Thirsty Thursday

Folks,

I headed over to the big pond today, accompanied by Miz Flora. Because of that dear, plant-loving squirrel’s presence, her–I mean, our–attention was drawn to the purple flowers of the Pickerel Weed, Pontederia cordata. Now this common pond plant has been blooming all summer, with its stalks of tiny purple flowers, and I…*ahem*…must admit, Ol’ Wally here was not inclined to include it in our weekly posts about water in nature.

Miz Flora had other ideas.

And so we leaped over to see the pickerel weed up close.

Several little skippers were fluttering over the flowers, dipping in to gather the nectar of the many flowers. Well, that is nice, I thought, something Nutmeg would certainly like for the blog. I followed along behind Miz Flora, admiring the flowers as she chattered. Then, before our eyes–WHAM!

A praying mantis darted from the stalk and grabbed a skipper. The poor thing had no chance to escape the wicked barbs of its front feet and was devoured within a minute. The body, at least, not the wings, which the mantis let flutter into the water…

I had no idea viewing flowers could be so dramatic, and said so.

“That’s nothing,” Mis Flora said with a dismissive flick of her tail. “Not for nature.”

This old squirrel will be retiring to his drey for a rest and reflection on how lucky he has been to survive all these years.

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Thirsty Thursday

Folks, It’s late summer and the rains have been good to us lately. Lots of thick vegetation around the pods in our area. Perhaps you recognize some of these water-loving plants?

Yes, you might say I’m horning in a bit on Hickory’s mystery column…but that’s okay because he won’t be posting this Sunday.

The tall pink plant is Joe Pye Weed.

The shorter but brilliant red one is Cardinal Flower.

Both are good choices if you have a bit of a wet area. Water-loving plants can pull up the extra water in a spot like that and prevent mosquitos from laying their eggs.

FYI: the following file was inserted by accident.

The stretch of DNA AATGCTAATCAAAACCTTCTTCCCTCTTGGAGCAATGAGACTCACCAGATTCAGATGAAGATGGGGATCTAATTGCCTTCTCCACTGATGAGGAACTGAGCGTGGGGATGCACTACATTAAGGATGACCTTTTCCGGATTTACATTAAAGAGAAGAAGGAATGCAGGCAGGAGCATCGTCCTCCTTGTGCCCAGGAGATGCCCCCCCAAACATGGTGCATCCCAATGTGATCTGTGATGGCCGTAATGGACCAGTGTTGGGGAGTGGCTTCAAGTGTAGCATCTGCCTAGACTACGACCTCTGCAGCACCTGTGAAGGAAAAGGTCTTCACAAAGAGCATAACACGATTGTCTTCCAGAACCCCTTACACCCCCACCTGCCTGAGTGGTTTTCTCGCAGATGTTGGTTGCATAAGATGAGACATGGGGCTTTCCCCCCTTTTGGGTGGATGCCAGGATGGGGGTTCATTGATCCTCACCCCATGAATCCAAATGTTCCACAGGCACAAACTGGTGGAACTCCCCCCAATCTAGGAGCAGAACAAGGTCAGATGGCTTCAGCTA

Thirsty Thursday

Folks,

You humans may not have recognized Hickory’s mystery plant on Sunday, but surely this wetland plant is familiar?

Cattails commonly grow in wet areas and that brown fuzzy thing on their stalks is their idea of a flower–which butterflies ignore. Its seeds are spread by wind like a dandelion’s and can take over with strong rhizome roots if the moisture conditions are right.

Thirsty Thursday

Folks,

This week’s water column isn’t about water per se, but about what water does.

We’ve had a lot of rain in northern Virginia the last few days. A LOT, what Miz Flora calls ‘That blasted weather’. She’s particularly miffed because the rain has brought down flowers–from trees. Notice those white patches along the roadsides?

If your nose hasn’t been tuned upward, there’s been a fragrance in the air–the sweet Black Locust blossoms.

Yes, we know that phrase is usually refers to magnolias, but trust me, black locust, Robinia pseudoacacia, is sweet, or so we consider it, and it’s a favorite of the honeybees.

That’s what makes us squirrels particularly sad–huge numbers of bees collect from black locust during the week they’re blooming. These pea-shaped flowers hang in bunches, called racemes Miz Flora says, and they make for easy nectar-gathering.

Unfortunately, they’re also heavy, so after Monday’s storm, most of the flowers and many branches ended up on the ground, even though this strong wood has traditionally been used for fence posts.

Sigh. If you’re a friend of bees, you might want to slip them some extra food during our predicted week of rain. Good timing if you managed to get your planting done last week though! I see plenty of oaks sprouting from acorns we buried last fall.

Thirsty Thursday

Well folks, we’ve had some excellent weather this last week. Cool enough we squirrels leaped over to the big pond to have a poke around. Spotted a few birds relaxing, and Hickory wanted to steal this one for a Sunday mystery, but my water column fell first. Still, I’ll ask, do you recognize him?

It’s a black-crowned night heron, which as their name implies, are mainly active at night or early mornings. By the time we arrived, he was done with catching fish and crayfish and moving on to rest and preening.

There’s a look at some mighty fine feathers! Enough to make even a squirrel proud.